top of page
ll (4).jpg

Former First Lady
Betty Ford

"A splendid man of deep concern, one of whom my family and I will ever be grateful."

  With affection, Betty Ford

ll (6).jpg

Former First Brother
Billy Carter

"Because of your concern and compassion for others, the help you gave Billy and myself was instrumental in allowing us to 'live again' not merely to exist. I'll always cherish your friendship, as did Billy."

Love, Sybil

mm (4b).jpg

Buzz Aldrin

"To Joe Pursch, a true friend in need. Thanks for your helping hand."

USN - ARS -1976

Buzz Aldrin

Dr. Joseph A. Pursch, an internationally known leader in the treatment of alcohol and substance abuse who assisted the family members of two U.S. Presidents to recovery and inspired thousands of other Americans to attain sobriety, passed away at his home in Laguna Beach, California on June 20, 2021, at age 92. He was surrounded by family members, beloved friends, and devoted caregivers.


Obituary by Joseph Pursch Jr.

In what would become described by many as a truly American success story, Dr. Pursch was born in Chicago, Illinois on April 1, 1929, to Henry and Barbara Pursch, who at that time were immigrants from Yugoslavia. The family returned to Yugoslavia when Joseph was three years of age and built a prosperous life in their former homeland. The ravages of World War II separated the family, and young Joseph, after being briefly interned in a detainment camp, traversed Europe as a refugee until arriving in Germany in 1945. After the war, with his U.S. birth certificate that he had kept tightly folded and hidden in the heel of his shoe throughout his time as a refugee, Joseph returned to America to rebuild his life. Eventually, he was reunited with his parents, who proudly became full citizens of the United States.

Joseph pursued his vision of becoming a physician, attending Wayne State University in Detroit and graduating from the Indiana University School of Medicine in 1959. In 1960, he enlisted in the United States Navy as a flight surgeon, eventually serving on board the USS Forrestal and as the personal physician to Secretary of the Navy Paul Nitze. His experiences aboard ship and in naval hospitals enabled him to see the growing problem that alcohol and substance abuse posed in our society, leading him to become trained as a psychiatrist and to develop a lifelong interest in helping those struggling with addiction.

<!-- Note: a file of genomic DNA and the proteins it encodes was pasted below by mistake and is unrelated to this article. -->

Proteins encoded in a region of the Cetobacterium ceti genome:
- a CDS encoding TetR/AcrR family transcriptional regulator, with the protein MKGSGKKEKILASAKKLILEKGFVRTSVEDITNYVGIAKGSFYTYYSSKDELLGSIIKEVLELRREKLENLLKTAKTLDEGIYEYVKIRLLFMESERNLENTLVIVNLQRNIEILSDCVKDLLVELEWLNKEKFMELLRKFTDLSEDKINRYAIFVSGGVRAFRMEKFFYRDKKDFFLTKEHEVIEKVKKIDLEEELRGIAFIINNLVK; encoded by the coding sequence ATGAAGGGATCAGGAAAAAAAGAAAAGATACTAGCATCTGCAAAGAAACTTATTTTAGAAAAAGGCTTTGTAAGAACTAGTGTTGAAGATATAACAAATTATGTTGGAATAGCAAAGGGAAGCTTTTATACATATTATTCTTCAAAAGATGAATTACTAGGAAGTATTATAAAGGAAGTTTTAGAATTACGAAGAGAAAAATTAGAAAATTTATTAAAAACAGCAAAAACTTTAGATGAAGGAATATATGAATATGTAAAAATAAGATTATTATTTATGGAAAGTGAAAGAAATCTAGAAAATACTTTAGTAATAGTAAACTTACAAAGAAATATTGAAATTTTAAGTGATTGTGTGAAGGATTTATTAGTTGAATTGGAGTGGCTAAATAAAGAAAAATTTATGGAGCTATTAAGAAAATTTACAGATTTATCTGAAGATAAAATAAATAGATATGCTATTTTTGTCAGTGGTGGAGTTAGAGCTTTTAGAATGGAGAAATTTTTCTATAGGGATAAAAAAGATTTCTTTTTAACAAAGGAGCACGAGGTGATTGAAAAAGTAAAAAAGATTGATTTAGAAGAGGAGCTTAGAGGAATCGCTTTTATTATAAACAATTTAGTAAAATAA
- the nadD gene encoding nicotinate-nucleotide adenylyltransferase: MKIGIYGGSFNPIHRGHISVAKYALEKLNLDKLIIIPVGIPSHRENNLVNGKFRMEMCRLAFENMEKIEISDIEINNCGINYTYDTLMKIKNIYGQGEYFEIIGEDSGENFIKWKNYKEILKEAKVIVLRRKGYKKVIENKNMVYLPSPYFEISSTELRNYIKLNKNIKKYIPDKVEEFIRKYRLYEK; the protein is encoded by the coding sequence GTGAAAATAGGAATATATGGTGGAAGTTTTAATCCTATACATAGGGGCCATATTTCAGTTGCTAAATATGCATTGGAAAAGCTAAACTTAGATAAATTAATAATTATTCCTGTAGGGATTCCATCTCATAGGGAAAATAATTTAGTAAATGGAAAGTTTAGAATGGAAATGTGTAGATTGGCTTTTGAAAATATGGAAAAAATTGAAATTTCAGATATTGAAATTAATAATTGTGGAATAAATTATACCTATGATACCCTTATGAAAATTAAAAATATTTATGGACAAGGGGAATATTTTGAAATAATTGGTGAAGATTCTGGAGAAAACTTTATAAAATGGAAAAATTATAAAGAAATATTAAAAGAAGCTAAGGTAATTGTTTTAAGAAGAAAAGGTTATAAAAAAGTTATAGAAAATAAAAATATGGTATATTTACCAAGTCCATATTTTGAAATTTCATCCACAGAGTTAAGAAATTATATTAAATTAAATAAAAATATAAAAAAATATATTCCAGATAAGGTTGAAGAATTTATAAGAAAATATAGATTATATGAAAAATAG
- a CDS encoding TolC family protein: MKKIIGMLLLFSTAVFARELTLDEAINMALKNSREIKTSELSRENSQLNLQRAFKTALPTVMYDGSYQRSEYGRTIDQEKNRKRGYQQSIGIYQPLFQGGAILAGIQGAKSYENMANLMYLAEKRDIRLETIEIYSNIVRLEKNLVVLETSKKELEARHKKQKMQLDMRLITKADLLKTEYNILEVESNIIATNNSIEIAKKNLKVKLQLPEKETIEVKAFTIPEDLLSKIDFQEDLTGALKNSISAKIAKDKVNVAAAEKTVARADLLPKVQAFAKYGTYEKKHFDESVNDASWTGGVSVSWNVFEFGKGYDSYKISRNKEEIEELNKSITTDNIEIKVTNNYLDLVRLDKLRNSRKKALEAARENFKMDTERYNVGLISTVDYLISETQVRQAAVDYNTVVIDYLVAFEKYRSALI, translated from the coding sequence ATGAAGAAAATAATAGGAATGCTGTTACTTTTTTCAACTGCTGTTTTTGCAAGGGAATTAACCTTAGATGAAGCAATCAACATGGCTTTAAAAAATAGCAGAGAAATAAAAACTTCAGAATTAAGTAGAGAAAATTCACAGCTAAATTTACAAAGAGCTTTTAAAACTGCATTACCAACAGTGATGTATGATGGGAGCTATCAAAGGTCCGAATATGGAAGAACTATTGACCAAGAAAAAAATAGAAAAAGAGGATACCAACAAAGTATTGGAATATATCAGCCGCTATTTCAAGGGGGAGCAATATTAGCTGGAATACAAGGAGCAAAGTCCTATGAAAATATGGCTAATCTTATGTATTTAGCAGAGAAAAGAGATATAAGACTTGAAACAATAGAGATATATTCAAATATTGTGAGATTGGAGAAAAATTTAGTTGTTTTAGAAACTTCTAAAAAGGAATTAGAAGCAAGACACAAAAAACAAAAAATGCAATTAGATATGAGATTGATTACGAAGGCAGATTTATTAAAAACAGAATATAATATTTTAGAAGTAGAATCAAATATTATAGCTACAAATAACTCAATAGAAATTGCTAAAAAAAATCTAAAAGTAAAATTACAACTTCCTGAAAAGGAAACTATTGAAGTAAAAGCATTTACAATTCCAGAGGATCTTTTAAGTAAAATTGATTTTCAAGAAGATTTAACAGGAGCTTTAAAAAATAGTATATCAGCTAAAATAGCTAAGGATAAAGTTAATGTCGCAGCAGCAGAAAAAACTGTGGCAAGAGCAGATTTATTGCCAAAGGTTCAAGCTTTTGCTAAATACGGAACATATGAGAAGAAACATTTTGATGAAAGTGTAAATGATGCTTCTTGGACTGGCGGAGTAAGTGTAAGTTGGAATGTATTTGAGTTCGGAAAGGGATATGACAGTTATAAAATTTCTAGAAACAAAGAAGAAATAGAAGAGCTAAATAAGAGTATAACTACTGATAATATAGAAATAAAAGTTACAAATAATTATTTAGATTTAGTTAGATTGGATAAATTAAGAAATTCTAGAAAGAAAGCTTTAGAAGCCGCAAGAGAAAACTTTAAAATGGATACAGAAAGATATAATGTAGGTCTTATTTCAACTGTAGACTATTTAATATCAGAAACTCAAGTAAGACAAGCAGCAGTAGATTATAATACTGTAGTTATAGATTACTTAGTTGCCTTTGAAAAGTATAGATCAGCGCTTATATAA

In his 20 year Naval career, he led and developed many of the Navy's best practices in dealing with service members struggling with addiction, and finished his active duty career as the commanding officer of the United States Naval Alcohol Rehabilitation Service at the Naval Regional Medical Center, Long Beach, California. During this time, Dr. Pursch was asked by the family of President Gerald R. Ford to assist in the treatment and recovery of former first lady Betty Ford from substance abuse. Dr. Pursch's successful intervention and helping of Mrs. Ford to recovery, along with Mrs. Ford’s openness about her addiction, created a national media conversation which helped launch the modern treatment and recovery movement that now benefits countless people across the United States and around the world. Dr. Pursch would also assist the family of President Jimmy Carter in the recovery of first brother Billy Carter from addiction. For his meritorious service to his country, Dr. Pursch received the Distinguished Service Medal from the President of the United States in 1980.

In subsequent years, Dr. Pursch would go on to treat many influential individuals throughout American society for addiction, as well as many other people from all walks of life, offering them his often frank but always caring wisdom on their way to becoming what he often called “Weller than well.” He wrote a weekly column that was seen in newspapers across the country and was the author of Dear Doc, a compendium of his wisdom on substance abuse and recovery. Dr. Pursch also became well known around the world as a keynote speaker and as the memorable star of a series of widely circulated inspirational and instructional videos for people struggling with substance abuse and those who love them. Today there are thousands of individuals living in the United States and in other parts of the world who, in whole or in part, attribute their recovery from addiction and the restoration of their everyday lives to Dr. Pursch.

Dr. Joe was fond of quoting his favorite 1930's American author Thomas Wolfe, who wrote "We are the sum of all the moments of our lives." Joe Pursch had a life of many great moments, and he made the most of them.

Joseph Arthur Pursch was married to the former Beulah Irene Hagedorn (deceased) from 1952-1981. He is survived by four children: Joseph A. Pursch Jr. (Tina) of Spokane Valley WA, Brian A. Pursch of Villa Park CA, John M. Pursch (Teri) of Tucson AZ, and Andrea L. (Pursch) Savee (Mike) of Lakewood CA, along with six grandchildren and three great-grandchildren.

bottom of page